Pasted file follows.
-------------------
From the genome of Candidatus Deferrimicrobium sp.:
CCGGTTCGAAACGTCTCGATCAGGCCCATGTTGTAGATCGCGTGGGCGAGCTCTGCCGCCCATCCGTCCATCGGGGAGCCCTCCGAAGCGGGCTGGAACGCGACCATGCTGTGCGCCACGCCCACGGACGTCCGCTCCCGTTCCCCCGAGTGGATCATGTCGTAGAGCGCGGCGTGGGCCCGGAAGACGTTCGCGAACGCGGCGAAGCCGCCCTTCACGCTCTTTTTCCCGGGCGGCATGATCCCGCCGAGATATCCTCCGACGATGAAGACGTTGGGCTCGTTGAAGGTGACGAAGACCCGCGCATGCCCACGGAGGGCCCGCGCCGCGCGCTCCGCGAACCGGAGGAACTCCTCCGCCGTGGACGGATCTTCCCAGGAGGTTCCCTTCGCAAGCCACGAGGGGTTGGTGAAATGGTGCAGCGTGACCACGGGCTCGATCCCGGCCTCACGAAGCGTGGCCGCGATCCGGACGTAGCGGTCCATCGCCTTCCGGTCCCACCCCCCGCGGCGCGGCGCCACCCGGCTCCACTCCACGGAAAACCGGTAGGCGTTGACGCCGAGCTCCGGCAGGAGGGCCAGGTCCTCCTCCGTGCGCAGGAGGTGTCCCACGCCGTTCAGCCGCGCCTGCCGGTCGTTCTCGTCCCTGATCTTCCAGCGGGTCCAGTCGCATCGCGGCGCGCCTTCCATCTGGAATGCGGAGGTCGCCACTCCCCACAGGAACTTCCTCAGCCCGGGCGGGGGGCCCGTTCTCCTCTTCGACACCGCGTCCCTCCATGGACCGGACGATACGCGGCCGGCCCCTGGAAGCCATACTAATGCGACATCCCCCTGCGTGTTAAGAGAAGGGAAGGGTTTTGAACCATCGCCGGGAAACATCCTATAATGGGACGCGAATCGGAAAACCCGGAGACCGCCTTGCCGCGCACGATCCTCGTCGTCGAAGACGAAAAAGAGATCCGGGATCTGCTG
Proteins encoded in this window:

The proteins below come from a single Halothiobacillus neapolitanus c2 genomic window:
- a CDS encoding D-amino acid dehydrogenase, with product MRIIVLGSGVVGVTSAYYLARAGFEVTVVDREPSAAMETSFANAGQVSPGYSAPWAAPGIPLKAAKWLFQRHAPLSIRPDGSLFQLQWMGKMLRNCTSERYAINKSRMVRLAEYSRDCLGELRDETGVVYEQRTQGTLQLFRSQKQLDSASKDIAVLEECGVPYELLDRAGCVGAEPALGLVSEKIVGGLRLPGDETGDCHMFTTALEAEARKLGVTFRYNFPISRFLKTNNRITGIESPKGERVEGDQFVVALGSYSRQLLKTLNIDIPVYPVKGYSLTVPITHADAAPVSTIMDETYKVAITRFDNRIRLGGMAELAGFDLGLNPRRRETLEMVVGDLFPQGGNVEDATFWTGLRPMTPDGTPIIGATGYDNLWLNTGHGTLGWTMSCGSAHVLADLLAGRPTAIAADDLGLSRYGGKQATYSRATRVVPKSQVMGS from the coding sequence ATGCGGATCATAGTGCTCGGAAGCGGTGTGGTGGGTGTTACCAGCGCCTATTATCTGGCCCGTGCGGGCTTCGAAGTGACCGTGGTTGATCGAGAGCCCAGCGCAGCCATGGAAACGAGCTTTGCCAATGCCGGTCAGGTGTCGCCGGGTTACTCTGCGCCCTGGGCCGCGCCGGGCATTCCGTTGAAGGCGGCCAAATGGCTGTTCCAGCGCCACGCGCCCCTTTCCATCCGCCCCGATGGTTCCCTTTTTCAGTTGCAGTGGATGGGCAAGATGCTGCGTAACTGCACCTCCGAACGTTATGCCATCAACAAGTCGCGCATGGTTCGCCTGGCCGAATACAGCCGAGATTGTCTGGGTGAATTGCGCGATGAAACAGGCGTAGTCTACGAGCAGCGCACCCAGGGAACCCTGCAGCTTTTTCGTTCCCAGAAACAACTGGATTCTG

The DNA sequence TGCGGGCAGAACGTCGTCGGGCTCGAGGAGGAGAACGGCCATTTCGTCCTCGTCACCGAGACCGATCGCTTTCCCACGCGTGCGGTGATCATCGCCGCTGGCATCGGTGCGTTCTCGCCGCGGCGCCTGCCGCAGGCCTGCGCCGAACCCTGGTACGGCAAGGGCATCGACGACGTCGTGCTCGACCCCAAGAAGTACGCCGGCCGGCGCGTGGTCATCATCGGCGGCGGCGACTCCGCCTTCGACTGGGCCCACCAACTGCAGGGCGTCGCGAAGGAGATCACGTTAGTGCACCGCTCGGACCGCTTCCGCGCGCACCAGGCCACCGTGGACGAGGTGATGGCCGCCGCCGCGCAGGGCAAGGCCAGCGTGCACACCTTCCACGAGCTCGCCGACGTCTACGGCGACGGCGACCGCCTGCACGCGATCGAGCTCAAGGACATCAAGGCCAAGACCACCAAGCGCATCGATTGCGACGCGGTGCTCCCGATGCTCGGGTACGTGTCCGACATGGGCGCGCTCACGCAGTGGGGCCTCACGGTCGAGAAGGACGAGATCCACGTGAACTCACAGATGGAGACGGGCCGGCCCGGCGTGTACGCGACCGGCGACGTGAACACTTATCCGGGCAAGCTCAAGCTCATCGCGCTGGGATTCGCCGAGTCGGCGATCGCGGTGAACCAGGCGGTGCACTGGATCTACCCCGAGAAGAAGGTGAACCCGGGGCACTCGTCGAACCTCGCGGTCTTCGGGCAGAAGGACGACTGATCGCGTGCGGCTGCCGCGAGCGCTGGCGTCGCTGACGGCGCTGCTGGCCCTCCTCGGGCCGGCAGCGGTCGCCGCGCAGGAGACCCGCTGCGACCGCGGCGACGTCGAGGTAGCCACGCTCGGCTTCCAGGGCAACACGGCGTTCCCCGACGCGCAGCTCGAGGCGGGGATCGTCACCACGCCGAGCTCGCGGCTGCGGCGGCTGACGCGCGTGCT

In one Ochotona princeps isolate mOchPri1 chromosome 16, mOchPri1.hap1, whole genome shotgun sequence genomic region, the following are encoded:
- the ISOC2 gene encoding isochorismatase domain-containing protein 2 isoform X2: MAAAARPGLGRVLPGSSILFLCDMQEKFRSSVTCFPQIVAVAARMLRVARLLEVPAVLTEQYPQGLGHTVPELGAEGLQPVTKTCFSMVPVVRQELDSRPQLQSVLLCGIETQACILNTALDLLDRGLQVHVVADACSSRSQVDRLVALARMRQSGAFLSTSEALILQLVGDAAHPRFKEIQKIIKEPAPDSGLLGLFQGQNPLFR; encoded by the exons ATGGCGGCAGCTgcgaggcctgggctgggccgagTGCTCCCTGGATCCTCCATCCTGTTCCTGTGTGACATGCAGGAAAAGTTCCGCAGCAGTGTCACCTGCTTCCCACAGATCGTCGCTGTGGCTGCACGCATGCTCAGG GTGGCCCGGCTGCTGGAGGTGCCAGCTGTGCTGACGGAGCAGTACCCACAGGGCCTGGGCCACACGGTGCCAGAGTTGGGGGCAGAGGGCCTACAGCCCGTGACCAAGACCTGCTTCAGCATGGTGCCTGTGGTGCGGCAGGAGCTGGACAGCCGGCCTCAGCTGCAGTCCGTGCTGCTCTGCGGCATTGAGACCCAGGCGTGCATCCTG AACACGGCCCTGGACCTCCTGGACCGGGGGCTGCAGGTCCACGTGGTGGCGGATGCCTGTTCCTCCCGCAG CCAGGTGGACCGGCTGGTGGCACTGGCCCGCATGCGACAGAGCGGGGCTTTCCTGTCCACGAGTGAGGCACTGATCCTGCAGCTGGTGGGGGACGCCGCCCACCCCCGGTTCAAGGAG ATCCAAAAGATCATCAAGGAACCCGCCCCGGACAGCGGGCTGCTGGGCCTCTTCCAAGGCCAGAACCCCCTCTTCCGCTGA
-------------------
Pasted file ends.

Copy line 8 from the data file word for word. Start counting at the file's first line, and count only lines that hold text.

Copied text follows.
- the ISOC2 gene encoding isochorismatase domain-containing protein 2 isoform X2: MAAAARPGLGRVLPGSSILFLCDMQEKFRSSVTCFPQIVAVAARMLRVARLLEVPAVLTEQYPQGLGHTVPELGAEGLQPVTKTCFSMVPVVRQELDSRPQLQSVLLCGIETQACILNTALDLLDRGLQVHVVADACSSRSQVDRLVALARMRQSGAFLSTSEALILQLVGDAAHPRFKEIQKIIKEPAPDSGLLGLFQGQNPLFR; encoded by the exons ATGGCGGCAGCTgcgaggcctgggctgggccgagTGCTCCCTGGATCCTCCATCCTGTTCCTGTGTGACATGCAGGAAAAGTTCCGCAGCAGTGTCACCTGCTTCCCACAGATCGTCGCTGTGGCTGCACGCATGCTCAGG GTGGCCCGGCTGCTGGAGGTGCCAGCTGTGCTGACGGAGCAGTACCCACAGGGCCTGGGCCACACGGTGCCAGAGTTGGGGGCAGAGGGCCTACAGCCCGTGACCAAGACCTGCTTCAGCATGGTGCCTGTGGTGCGGCAGGAGCTGGACAGCCGGCCTCAGCTGCAGTCCGTGCTGCTCTGCGGCATTGAGACCCAGGCGTGCATCCTG AACACGGCCCTGGACCTCCTGGACCGGGGGCTGCAGGTCCACGTGGTGGCGGATGCCTGTTCCTCCCGCAG CCAGGTGGACCGGCTGGTGGCACTGGCCCGCATGCGACAGAGCGGGGCTTTCCTGTCCACGAGTGAGGCACTGATCCTGCAGCTGGTGGGGGACGCCGCCCACCCCCGGTTCAAGGAG ATCCAAAAGATCATCAAGGAACCCGCCCCGGACAGCGGGCTGCTGGGCCTCTTCCAAGGCCAGAACCCCCTCTTCCGCTGA